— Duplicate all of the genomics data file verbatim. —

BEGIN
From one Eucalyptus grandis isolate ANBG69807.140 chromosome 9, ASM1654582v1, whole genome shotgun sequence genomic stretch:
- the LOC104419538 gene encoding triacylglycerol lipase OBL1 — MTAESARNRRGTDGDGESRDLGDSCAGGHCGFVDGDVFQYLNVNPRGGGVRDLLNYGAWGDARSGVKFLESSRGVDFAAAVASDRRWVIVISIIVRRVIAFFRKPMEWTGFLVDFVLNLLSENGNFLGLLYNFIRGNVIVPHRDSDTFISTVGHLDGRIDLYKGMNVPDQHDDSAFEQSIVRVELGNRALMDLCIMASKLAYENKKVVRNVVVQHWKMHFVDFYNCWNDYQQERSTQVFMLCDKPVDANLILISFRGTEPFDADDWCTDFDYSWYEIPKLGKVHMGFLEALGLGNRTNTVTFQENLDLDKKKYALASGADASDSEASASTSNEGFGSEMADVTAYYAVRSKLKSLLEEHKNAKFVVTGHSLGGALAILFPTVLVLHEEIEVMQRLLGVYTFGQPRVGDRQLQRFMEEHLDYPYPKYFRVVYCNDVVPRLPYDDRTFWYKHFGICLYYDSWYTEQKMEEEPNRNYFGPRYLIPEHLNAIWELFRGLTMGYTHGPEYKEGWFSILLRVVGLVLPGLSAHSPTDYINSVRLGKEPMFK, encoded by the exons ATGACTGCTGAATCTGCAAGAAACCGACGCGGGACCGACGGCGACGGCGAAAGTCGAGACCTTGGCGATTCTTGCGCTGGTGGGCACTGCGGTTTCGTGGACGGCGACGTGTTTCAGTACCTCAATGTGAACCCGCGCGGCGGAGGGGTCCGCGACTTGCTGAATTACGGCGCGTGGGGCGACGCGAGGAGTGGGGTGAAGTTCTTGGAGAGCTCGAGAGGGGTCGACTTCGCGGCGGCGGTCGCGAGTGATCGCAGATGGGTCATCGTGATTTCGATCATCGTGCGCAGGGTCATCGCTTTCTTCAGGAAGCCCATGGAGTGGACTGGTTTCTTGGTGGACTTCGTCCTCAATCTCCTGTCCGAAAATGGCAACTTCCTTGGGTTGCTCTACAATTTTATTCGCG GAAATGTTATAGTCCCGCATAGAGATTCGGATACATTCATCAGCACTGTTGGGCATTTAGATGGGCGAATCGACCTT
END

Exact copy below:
From one Eucalyptus grandis isolate ANBG69807.140 chromosome 9, ASM1654582v1, whole genome shotgun sequence genomic stretch:
- the LOC104419538 gene encoding triacylglycerol lipase OBL1 — MTAESARNRRGTDGDGESRDLGDSCAGGHCGFVDGDVFQYLNVNPRGGGVRDLLNYGAWGDARSGVKFLESSRGVDFAAAVASDRRWVIVISIIVRRVIAFFRKPMEWTGFLVDFVLNLLSENGNFLGLLYNFIRGNVIVPHRDSDTFISTVGHLDGRIDLYKGMNVPDQHDDSAFEQSIVRVELGNRALMDLCIMASKLAYENKKVVRNVVVQHWKMHFVDFYNCWNDYQQERSTQVFMLCDKPVDANLILISFRGTEPFDADDWCTDFDYSWYEIPKLGKVHMGFLEALGLGNRTNTVTFQENLDLDKKKYALASGADASDSEASASTSNEGFGSEMADVTAYYAVRSKLKSLLEEHKNAKFVVTGHSLGGALAILFPTVLVLHEEIEVMQRLLGVYTFGQPRVGDRQLQRFMEEHLDYPYPKYFRVVYCNDVVPRLPYDDRTFWYKHFGICLYYDSWYTEQKMEEEPNRNYFGPRYLIPEHLNAIWELFRGLTMGYTHGPEYKEGWFSILLRVVGLVLPGLSAHSPTDYINSVRLGKEPMFK, encoded by the exons ATGACTGCTGAATCTGCAAGAAACCGACGCGGGACCGACGGCGACGGCGAAAGTCGAGACCTTGGCGATTCTTGCGCTGGTGGGCACTGCGGTTTCGTGGACGGCGACGTGTTTCAGTACCTCAATGTGAACCCGCGCGGCGGAGGGGTCCGCGACTTGCTGAATTACGGCGCGTGGGGCGACGCGAGGAGTGGGGTGAAGTTCTTGGAGAGCTCGAGAGGGGTCGACTTCGCGGCGGCGGTCGCGAGTGATCGCAGATGGGTCATCGTGATTTCGATCATCGTGCGCAGGGTCATCGCTTTCTTCAGGAAGCCCATGGAGTGGACTGGTTTCTTGGTGGACTTCGTCCTCAATCTCCTGTCCGAAAATGGCAACTTCCTTGGGTTGCTCTACAATTTTATTCGCG GAAATGTTATAGTCCCGCATAGAGATTCGGATACATTCATCAGCACTGTTGGGCATTTAGATGGGCGAATCGACCTT